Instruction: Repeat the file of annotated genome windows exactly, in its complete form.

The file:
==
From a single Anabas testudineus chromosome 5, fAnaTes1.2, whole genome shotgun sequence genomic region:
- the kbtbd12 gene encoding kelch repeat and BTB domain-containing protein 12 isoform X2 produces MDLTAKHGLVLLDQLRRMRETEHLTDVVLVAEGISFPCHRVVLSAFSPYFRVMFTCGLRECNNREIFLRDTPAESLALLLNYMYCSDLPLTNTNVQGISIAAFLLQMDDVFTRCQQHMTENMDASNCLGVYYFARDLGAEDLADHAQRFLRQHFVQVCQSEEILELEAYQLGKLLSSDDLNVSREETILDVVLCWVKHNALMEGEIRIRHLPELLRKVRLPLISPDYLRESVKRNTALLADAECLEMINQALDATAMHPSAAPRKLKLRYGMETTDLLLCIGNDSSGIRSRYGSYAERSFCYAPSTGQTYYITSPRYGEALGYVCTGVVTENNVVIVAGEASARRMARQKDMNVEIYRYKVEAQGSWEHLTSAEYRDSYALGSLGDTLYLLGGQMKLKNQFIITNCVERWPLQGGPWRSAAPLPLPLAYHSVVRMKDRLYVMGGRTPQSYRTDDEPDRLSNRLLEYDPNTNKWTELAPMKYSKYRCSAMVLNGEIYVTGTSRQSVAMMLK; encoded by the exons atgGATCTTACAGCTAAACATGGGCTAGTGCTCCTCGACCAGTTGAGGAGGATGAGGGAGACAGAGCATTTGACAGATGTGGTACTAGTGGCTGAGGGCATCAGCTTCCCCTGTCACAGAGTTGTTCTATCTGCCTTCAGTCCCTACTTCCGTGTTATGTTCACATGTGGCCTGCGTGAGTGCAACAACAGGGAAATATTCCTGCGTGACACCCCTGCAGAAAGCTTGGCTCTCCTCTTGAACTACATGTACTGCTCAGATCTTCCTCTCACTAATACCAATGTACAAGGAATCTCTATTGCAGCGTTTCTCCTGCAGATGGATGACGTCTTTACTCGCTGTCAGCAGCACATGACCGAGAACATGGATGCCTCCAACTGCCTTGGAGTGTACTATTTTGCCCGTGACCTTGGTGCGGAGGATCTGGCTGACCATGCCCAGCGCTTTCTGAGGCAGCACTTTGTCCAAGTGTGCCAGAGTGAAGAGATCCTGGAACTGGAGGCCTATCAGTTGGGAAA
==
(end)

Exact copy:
From a single Anabas testudineus chromosome 5, fAnaTes1.2, whole genome shotgun sequence genomic region:
- the kbtbd12 gene encoding kelch repeat and BTB domain-containing protein 12 isoform X2 produces MDLTAKHGLVLLDQLRRMRETEHLTDVVLVAEGISFPCHRVVLSAFSPYFRVMFTCGLRECNNREIFLRDTPAESLALLLNYMYCSDLPLTNTNVQGISIAAFLLQMDDVFTRCQQHMTENMDASNCLGVYYFARDLGAEDLADHAQRFLRQHFVQVCQSEEILELEAYQLGKLLSSDDLNVSREETILDVVLCWVKHNALMEGEIRIRHLPELLRKVRLPLISPDYLRESVKRNTALLADAECLEMINQALDATAMHPSAAPRKLKLRYGMETTDLLLCIGNDSSGIRSRYGSYAERSFCYAPSTGQTYYITSPRYGEALGYVCTGVVTENNVVIVAGEASARRMARQKDMNVEIYRYKVEAQGSWEHLTSAEYRDSYALGSLGDTLYLLGGQMKLKNQFIITNCVERWPLQGGPWRSAAPLPLPLAYHSVVRMKDRLYVMGGRTPQSYRTDDEPDRLSNRLLEYDPNTNKWTELAPMKYSKYRCSAMVLNGEIYVTGTSRQSVAMMLK; encoded by the exons atgGATCTTACAGCTAAACATGGGCTAGTGCTCCTCGACCAGTTGAGGAGGATGAGGGAGACAGAGCATTTGACAGATGTGGTACTAGTGGCTGAGGGCATCAGCTTCCCCTGTCACAGAGTTGTTCTATCTGCCTTCAGTCCCTACTTCCGTGTTATGTTCACATGTGGCCTGCGTGAGTGCAACAACAGGGAAATATTCCTGCGTGACACCCCTGCAGAAAGCTTGGCTCTCCTCTTGAACTACATGTACTGCTCAGATCTTCCTCTCACTAATACCAATGTACAAGGAATCTCTATTGCAGCGTTTCTCCTGCAGATGGATGACGTCTTTACTCGCTGTCAGCAGCACATGACCGAGAACATGGATGCCTCCAACTGCCTTGGAGTGTACTATTTTGCCCGTGACCTTGGTGCGGAGGATCTGGCTGACCATGCCCAGCGCTTTCTGAGGCAGCACTTTGTCCAAGTGTGCCAGAGTGAAGAGATCCTGGAACTGGAGGCCTATCAGTTGGGAAA